This Diwali, Kingfisher staff go without pay
- Why Germanwings flight A320 might have crashed over the French Alps
- Indian Navy surveillance aircraft crashes in Goa; two officers missing
- Section 66A: 21 individuals whose petitions changed the system
- Government is willing to compromise on land bill: Venkaiah Naidu
- A little reminder: No one in House debated Section 66A, Congress brought it and BJP backed it
Kingfisher Airlines has reneged on its word by not clearing employees' pending salaries for the month of May before Diwali, as it had promised them in a deal struck last month.
"We had decided not to join back work till they clear all our seven months' salary was because the airline cannot be trusted and they proved us right. We did not get our May salaries before Diwali. Now, we do not know whom to believe in the airline when the assurances given by our CEO does not hold any sanctity," said an airline employee.
He, however, added that there are internal rumours that the salaries will be paid by Friday. "But that again remains to be seen, as all of you know the number of times the airline has turned back on its assurances," the official added.
Kingfisher Airlines is not operating since September 30 after its engineers and pilots went on strike demanding payment of their salary dues.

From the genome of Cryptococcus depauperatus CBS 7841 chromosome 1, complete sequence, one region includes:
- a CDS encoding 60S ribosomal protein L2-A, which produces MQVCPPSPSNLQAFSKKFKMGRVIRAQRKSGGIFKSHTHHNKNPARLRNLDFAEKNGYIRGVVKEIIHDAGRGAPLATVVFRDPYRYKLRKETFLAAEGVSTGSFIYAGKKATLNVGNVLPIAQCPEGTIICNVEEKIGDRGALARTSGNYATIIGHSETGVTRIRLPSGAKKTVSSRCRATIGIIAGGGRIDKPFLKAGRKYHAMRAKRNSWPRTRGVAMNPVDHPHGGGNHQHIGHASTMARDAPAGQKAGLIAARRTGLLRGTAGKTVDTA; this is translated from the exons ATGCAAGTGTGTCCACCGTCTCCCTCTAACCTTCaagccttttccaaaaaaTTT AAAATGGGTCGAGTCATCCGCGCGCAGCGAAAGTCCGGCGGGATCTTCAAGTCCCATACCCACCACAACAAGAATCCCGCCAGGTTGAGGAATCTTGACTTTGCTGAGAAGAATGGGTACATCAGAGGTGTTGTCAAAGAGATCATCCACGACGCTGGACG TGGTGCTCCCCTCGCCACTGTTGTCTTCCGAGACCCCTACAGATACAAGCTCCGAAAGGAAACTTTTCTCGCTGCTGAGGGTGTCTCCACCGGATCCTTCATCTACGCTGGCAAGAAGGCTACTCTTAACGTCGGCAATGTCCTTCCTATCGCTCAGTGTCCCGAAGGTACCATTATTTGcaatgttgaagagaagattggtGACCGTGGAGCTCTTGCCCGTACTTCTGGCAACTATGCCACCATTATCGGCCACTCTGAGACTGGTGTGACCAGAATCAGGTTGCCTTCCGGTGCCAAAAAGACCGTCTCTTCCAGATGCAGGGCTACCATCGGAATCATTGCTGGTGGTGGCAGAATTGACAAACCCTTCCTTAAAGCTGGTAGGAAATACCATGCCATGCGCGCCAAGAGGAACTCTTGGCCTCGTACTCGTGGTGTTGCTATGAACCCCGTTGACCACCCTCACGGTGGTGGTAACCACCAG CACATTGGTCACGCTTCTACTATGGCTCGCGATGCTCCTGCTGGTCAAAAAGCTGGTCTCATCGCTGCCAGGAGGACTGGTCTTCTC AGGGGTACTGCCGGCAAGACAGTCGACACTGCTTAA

The employees later called off their strike late last month after the airline CEO Sanjay Agarwal pleaded with them to return to work and assured that they will receive their three-month salaries in two tranches — the May salary to be paid by Diwali and June salaries by December-end.
The spokesperson of Kingfisher Airlines was unavailable for a comment and did not respond to text messages.
Kingfisher flights have remained suspended since September-end due to the strike, followed by a lockout from October 1. The aviation regulator Directorate General of Civil Aviation (DGCA) then suspended the airline's Scheduled Operator's Permit or in common parlance, the flying licence.
Kingfisher Airlines, to get its suspension revoked, will have to get all necessary clearances from the DGCA by submitting the airline's financial and operational plans to the satisfaction of the regulator.
A final decision on revoking the suspension will only be taken after the aviation regulator gets a go ahead from the stake holders that include airport operators, oil companies, banks and other vendors, who have been left unpaid for services rendered over several months.